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Pelvic pain is a common complaint among women. Its nature and intensity may fluctuate, and its cause is often obscure. In some cases, no disease is evident. Pelvic pain can be categorized as either acute, meaning the pain is sudden and severe, or chronic (pain that either comes and goes or is constant), lasting over a period of months or longer. According to the American College of Obstetricians and Gynecologists, pelvic pain lasting longer than 6 months and showing no improvement with treatment is known as chronic pelvic pain. Pelvic pain may originate in genital or extragenital organs in and around the pelvis, or it may be psychological, which can make pain feel worse or actually cause a sensation of pain, when no physical problem is present.
Pelvic pain may have multiple causes, including:
Some of the more common sources of acute pelvic pain, or pain that occurs very suddenly, may include:
Some of the conditions which can lead to chronic pelvic pain, pain that may last for several months or longer, may include:
This long-term and often unrelenting pain may cause a woman's defenses to break down, resulting in emotional and behavioral changes. This occurrence is often termed "chronic pelvic pain syndrome."
The following are examples of the different types of pelvic pain most commonly described by women, and their possible cause or origin. Always consult your physician for a diagnosis.
Type of Pain
|localized pain||may be due to an inflammation|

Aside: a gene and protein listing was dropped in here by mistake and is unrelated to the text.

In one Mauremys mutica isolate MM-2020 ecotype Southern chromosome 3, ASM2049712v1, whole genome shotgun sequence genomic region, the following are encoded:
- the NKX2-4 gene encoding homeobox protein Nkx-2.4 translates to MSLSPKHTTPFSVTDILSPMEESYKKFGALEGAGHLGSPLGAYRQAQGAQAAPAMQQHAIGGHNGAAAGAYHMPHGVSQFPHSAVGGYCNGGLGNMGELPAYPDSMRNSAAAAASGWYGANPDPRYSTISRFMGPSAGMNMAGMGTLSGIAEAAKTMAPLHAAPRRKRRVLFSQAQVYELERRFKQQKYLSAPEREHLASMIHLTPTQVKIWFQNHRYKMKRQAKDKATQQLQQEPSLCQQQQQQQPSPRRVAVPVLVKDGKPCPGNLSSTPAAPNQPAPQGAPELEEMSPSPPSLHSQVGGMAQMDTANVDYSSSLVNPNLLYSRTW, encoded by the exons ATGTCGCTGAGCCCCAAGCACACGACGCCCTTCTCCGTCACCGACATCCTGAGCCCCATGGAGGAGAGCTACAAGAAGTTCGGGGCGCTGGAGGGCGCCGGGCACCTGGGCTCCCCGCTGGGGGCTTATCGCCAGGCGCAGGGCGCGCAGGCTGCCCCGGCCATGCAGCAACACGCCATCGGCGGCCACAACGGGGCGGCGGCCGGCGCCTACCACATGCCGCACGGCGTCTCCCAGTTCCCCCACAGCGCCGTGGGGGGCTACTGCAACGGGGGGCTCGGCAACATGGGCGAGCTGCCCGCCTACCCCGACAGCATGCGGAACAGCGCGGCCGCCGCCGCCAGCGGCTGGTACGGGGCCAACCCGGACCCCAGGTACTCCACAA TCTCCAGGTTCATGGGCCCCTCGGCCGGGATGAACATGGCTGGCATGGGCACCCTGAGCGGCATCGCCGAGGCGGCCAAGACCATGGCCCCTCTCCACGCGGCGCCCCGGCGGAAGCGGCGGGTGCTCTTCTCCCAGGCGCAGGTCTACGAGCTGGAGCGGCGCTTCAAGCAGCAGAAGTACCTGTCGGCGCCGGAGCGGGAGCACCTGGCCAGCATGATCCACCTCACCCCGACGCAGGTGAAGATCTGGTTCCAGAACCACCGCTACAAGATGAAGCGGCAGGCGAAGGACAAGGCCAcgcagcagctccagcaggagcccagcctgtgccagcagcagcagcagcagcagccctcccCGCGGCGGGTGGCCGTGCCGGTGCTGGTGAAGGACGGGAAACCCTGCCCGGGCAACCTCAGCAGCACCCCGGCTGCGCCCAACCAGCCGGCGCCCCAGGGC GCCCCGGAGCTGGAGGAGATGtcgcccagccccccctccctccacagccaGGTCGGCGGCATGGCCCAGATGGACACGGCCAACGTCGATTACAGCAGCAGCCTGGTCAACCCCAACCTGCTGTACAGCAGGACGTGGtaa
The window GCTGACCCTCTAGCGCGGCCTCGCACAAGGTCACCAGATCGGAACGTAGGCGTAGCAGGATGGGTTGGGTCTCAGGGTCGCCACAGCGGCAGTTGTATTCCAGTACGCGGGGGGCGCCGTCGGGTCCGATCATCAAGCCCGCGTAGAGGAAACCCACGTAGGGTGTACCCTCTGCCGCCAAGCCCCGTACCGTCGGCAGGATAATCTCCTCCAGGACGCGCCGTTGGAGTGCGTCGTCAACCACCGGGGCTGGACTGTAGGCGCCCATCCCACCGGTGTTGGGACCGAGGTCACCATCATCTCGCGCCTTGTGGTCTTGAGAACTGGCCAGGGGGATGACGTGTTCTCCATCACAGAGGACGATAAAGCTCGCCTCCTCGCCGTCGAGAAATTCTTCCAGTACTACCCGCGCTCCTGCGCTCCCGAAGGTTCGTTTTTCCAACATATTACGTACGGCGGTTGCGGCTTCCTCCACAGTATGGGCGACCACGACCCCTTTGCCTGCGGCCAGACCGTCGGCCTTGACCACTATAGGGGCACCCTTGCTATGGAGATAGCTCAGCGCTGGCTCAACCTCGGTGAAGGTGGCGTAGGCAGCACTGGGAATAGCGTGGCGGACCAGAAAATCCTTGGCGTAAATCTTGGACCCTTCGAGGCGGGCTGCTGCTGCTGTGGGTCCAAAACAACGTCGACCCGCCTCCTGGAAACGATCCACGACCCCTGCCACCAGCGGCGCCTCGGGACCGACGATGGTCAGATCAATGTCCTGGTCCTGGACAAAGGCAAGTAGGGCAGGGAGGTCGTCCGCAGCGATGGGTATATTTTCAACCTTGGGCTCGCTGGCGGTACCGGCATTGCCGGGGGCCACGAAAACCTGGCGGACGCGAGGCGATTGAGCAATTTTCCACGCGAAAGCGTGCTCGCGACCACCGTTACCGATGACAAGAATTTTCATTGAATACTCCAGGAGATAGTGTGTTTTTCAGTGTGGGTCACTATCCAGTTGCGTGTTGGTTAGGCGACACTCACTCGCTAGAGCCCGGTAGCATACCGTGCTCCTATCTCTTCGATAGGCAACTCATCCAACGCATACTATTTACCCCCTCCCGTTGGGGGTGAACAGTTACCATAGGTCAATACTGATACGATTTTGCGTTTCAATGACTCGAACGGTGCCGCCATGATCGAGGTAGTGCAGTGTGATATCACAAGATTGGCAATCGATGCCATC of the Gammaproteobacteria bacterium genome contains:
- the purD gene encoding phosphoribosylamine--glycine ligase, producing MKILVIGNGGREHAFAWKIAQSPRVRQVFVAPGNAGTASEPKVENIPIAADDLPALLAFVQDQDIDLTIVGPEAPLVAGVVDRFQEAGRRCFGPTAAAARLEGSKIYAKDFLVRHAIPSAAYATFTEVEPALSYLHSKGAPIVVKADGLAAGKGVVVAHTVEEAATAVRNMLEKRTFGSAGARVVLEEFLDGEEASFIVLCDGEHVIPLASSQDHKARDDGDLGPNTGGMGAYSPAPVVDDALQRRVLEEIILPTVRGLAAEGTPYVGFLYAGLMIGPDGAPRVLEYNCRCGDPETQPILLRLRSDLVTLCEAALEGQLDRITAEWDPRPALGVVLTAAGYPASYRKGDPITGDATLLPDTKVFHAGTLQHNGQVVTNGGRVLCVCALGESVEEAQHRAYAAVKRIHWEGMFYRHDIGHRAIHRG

|colicky pain||may be caused by spasm in a soft organ, such as the intestine, ureter, or appendix|
|sudden onset of pain||may be caused by a temporary deficiency of blood supply due to an obstruction in the circulation of blood|
|slowly developing pain||may be due to inflammation of the appendix or an intestinal obstruction|
|pain involving the entire abdomen||may suggest an accumulation of blood, pus, or intestinal contents|
|pain aggravated by movement or during examination||may be a result of irritation in the lining of the abdominal cavity|
Diagnostic procedures and tests will be performed in order to determine the cause of the pelvic pain. In addition, your physician may ask you questions regarding the pain such as:
Additional information about the timing of the pain and the presence of other symptoms related to activities such as eating, sleeping, sexual activity, and movement can also help the physician in determining a diagnosis.
In addition to a complete medical history and physical and pelvic examination, diagnostic procedures for pelvic pain may include:
Specific treatment for pelvic pain will be determined by your physician based on:
Treatment may include:
If a physical cause cannot be found, pelvic pain may be diagnosed as a psychological defense or coping mechanism for some type of trauma. In some cases, psychotherapy is recommended. In other cases, physicians may recommend a multi-disciplinary treatment utilizing a number of different approaches including nutritional modifications, environmental changes, physical therapy, and pain management.